Hundreds of hard-to-reach communities in Sierra Leone that were in urgent need of information now get Ebola advice and independent news, due to a new satellite link from the United Nations Development Programme (UNDP) boosting the reach of Sierra Leone’s sole free radio network.
The Independent Radio Network (IRN), with its 51 community stations nationwide, began airing the daily Dreb (“chase out”) Ebola show in August 2014, to help far-flung groups stay disease free.
“Ebola is a serious health emergency, but at first people didn’t believe it was real,”says Kelvin Lewis, President of Sierra Leone’s Association of Journalists. “But quickly, within a month of starting our programme, we began turning the perception around. A lot more people now believe that yes, it’s true, there is Ebola.”
Supported by UNDP, the ‘Dreb Ebola’ team worked with the National Ebola Response Centre and the international community to bust myths on how the disease spreads, and support good hygiene practice such as avoiding touching, regular hand-washing, and quickly calling the national Ebola hotline about suspected cases.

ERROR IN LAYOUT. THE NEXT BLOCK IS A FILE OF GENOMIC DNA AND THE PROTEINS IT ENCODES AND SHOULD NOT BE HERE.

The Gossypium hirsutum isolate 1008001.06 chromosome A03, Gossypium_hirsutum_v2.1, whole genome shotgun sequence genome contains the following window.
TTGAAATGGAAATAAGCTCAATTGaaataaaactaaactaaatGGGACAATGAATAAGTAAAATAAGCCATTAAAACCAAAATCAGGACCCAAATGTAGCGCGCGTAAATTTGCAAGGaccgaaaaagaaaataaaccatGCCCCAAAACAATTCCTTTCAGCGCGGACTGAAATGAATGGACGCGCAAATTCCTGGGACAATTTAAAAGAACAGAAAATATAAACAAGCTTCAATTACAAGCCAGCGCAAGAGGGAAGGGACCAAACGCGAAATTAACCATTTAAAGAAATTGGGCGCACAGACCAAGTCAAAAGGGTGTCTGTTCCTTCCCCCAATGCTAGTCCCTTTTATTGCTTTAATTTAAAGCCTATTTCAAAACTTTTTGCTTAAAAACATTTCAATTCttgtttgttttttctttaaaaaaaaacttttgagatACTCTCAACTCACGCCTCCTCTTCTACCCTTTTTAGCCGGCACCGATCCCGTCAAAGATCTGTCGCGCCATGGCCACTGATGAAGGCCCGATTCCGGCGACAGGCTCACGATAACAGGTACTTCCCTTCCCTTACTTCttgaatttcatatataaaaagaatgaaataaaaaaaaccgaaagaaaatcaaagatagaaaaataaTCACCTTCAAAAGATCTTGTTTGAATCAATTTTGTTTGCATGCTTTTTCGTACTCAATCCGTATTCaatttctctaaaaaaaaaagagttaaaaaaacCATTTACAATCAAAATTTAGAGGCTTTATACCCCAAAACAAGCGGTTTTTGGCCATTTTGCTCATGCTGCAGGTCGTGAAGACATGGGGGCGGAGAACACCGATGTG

“When the outbreak started, we all agreed that every radio station in Sierra Leone would give 30 minutes of airtime each day to fight Ebola, and newspapers would give half a page a day,” Lewis says. Roads are often bad in Sierra Leone, and public transport is sometimes non-existent. For many remote communities, radio is their only link with the capital, and the only way to reach them.
“Ebola is tough, because it has to do with people changing their behaviour, mindset and culture,” says Ransford Wright, national coordinator of the Independent Radio Network. “IRN started out by covering elections. With those you have clear timelines – for campaigning, voting, and announcing the results. But Ebola is complicated: no one knows when it’s going to end, so you keep changing plans.”